You will find six different definitions for the word “selling" if you look the word up in the dictionary. Six. However, not one of them will give you the real meaning of the word you need if you really want to maximize your own or your staff’s sales efforts.
So what is selling?
Selling is problem solving through the fulfilling of someone’s needs.
No mater what product or service you are selling, your clients and customers come to you hoping you can solve their problem. Of course they don’t always see it that way themselves, and, all too often, you or your staff fail to recognize it either.
If you really want to totally understand the selling process, one of the best ways to do this is to look at it from the buyer’s perspective. What problem (need) are they expecting you to solve? Where does it originate? And what is the main motivating factors driving that particular buyer’s need?
To do this it would help to have at least a basic understanding of Maslow’s “Hierarchy of Needs": Self-Actualization, Esteem, Love, Safety and Physiological. Maslow writes that all human behavior is motivated by unsatisfied needs that fall into one of these general categories. Therefore, buying is motivated by a need based on one of the above elements of Maslow’s Hierarchy.
For our purposes we can group most, if not all, of your clients needs and Maslow’s Hierarchy into two different categories:
Physiological Needs - Basic needs such as air, water, food, sleep, etc. For the most part these are needs that one cannot live without.
Psychological Needs - Love, esteem, self-recognition, recognition by others, acceptance.
Think about the products you sell and which of Maslow’s categories is motivating the need for your product.
For an in-depth understanding I suggest you Google Maslow’s “Hierarchy of Needs" and read more. The theory is not all that complicated and should be “a must read" for anyone making a living from selling.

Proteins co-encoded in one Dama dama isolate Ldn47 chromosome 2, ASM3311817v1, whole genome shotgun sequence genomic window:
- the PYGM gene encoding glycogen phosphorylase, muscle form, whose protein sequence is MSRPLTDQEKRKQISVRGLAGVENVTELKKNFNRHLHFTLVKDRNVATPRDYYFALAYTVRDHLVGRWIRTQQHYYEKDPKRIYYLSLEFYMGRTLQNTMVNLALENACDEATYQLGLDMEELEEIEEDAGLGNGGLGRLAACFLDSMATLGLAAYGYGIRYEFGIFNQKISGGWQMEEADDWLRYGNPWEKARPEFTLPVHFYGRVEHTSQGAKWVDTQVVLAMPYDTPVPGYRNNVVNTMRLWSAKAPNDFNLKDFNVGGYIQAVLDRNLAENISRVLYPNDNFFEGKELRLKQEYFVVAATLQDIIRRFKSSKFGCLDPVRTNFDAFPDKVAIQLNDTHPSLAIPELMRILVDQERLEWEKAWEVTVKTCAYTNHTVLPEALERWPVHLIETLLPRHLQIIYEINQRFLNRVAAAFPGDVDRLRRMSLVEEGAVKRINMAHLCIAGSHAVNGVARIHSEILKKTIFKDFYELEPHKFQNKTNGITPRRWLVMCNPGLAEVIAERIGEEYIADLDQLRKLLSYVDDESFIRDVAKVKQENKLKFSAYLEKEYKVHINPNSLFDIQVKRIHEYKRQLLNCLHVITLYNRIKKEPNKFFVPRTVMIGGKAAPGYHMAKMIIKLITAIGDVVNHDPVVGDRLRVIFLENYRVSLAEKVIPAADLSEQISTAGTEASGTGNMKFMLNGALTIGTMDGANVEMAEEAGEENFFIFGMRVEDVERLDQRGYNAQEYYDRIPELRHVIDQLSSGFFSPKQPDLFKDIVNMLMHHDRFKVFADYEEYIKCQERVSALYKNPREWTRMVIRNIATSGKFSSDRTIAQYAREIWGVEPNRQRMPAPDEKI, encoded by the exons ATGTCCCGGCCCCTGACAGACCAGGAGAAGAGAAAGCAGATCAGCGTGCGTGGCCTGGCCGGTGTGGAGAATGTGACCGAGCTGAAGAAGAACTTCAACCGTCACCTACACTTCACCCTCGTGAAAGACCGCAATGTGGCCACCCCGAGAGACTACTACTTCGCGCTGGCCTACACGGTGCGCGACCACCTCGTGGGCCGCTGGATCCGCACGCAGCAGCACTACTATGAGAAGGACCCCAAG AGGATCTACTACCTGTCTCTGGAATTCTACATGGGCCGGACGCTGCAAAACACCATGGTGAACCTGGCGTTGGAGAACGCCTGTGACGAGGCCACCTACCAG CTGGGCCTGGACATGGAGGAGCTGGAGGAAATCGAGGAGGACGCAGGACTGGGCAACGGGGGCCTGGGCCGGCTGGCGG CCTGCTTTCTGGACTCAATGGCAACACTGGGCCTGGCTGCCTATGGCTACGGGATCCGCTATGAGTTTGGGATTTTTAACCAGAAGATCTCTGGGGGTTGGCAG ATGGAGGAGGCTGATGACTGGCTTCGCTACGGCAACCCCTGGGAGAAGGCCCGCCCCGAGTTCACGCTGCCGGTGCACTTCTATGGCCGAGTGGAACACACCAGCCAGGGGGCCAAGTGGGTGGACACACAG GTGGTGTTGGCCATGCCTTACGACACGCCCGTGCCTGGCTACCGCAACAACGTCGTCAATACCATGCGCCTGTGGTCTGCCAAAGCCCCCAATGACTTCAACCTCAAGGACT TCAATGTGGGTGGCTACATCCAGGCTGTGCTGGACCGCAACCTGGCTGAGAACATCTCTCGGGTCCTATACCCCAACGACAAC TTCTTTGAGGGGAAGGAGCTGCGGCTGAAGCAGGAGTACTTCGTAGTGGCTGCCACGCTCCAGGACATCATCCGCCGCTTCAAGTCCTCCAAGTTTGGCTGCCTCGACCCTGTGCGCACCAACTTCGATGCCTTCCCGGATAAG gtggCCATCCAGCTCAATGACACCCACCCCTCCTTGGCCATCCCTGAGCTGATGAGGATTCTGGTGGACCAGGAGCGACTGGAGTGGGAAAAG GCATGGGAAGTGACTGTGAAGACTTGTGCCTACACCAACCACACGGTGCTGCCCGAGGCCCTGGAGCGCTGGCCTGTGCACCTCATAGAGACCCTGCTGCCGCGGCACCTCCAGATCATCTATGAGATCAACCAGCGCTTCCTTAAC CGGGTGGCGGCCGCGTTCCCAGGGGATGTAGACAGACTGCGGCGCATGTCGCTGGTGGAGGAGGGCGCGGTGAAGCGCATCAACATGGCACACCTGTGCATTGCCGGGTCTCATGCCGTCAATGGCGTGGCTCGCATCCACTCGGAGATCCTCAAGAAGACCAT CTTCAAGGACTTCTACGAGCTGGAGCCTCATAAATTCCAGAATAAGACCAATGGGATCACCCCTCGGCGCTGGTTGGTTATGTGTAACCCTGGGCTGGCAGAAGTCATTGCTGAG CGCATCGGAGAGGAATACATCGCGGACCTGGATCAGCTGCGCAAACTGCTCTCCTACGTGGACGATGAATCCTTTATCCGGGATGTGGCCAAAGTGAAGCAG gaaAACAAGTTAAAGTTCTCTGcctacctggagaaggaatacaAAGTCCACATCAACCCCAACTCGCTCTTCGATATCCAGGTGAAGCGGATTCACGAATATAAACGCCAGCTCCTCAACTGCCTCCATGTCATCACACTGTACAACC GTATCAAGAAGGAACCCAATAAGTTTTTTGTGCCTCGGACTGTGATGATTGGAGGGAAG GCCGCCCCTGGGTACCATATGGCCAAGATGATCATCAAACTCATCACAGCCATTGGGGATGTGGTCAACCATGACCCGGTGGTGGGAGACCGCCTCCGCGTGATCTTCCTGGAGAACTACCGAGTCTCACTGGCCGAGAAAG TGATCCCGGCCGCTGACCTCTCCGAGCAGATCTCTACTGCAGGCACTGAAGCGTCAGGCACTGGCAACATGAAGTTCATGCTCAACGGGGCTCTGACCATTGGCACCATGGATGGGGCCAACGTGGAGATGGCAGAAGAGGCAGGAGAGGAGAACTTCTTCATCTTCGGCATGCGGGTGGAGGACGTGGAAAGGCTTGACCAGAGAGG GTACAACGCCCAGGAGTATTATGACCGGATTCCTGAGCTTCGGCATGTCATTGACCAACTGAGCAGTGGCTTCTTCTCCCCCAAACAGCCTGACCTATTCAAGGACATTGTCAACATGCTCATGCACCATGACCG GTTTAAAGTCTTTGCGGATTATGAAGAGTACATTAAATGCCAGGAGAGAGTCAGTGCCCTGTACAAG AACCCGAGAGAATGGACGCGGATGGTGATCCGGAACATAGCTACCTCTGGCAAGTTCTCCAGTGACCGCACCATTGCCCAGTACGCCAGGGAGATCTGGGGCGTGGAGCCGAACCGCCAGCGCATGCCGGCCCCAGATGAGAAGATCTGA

Selling Benefits not Features.
Okay, so now that you understand that your customer has needs, you have to know how to satisfy them. You satisfy their needs (solve their problems) by giving (selling) them the “benefits" of your product that go directly to solving their problems, not by trying to sell them “features" that have little or no value according to your client’s needs.
For example, if you are selling automobiles, and your prospect is a young married couple with rug-rats in tow, you probably don’t want to be showing them all the fancy features of that really sleek, 2-door, 2-seater sports car. This feature-ridden beauty may mean a nice fat commission to you if you can get them to go for it. But it probably has zero benefits to the couple if their needs are for a family sedan or mini-van to haul the family around and drive the neighborhood kids to school when it is their week for the car-pool.
Frequently, we see sales people trying to sell something to their customers because if fills more needs of the salesman than the customer. Bigger commission, old merchandise that needs to be moved, doesn’t have the right product or any other number of reasons will motivate a salesperson to try to sell something that fails to solve the problem the customer was hoping to solve. This, all too often, ends up with a dissatisfied customer.
The next time you wait on a customer, think of yourself as a problem solver. Try solving their problems by matching their needs to the product with the best features that give real benefits toward filling their needs. Solve your customer’s problems, and it becomes a win/win for both of you.
Remember this and you will close more sales.
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Floyd Snyder is the founder and former owner of Executive Advertising, Camera Ready Art and Strictly Business Magazine. Currently he is the owner of Strictly Business Magazine at http://www.sbmag.org , TraderAide.com at http://www.traderaide.com/ and FrameHouseGallery.com at http://framehousegallery.com/ .
Floyd has an extensive background in sales including front line experience and has served as a marketing consultant to small business, specializing in small business start-ups with an emphasis in sales. Check this source for more articles on marketing or visit Strictly Business Magazine.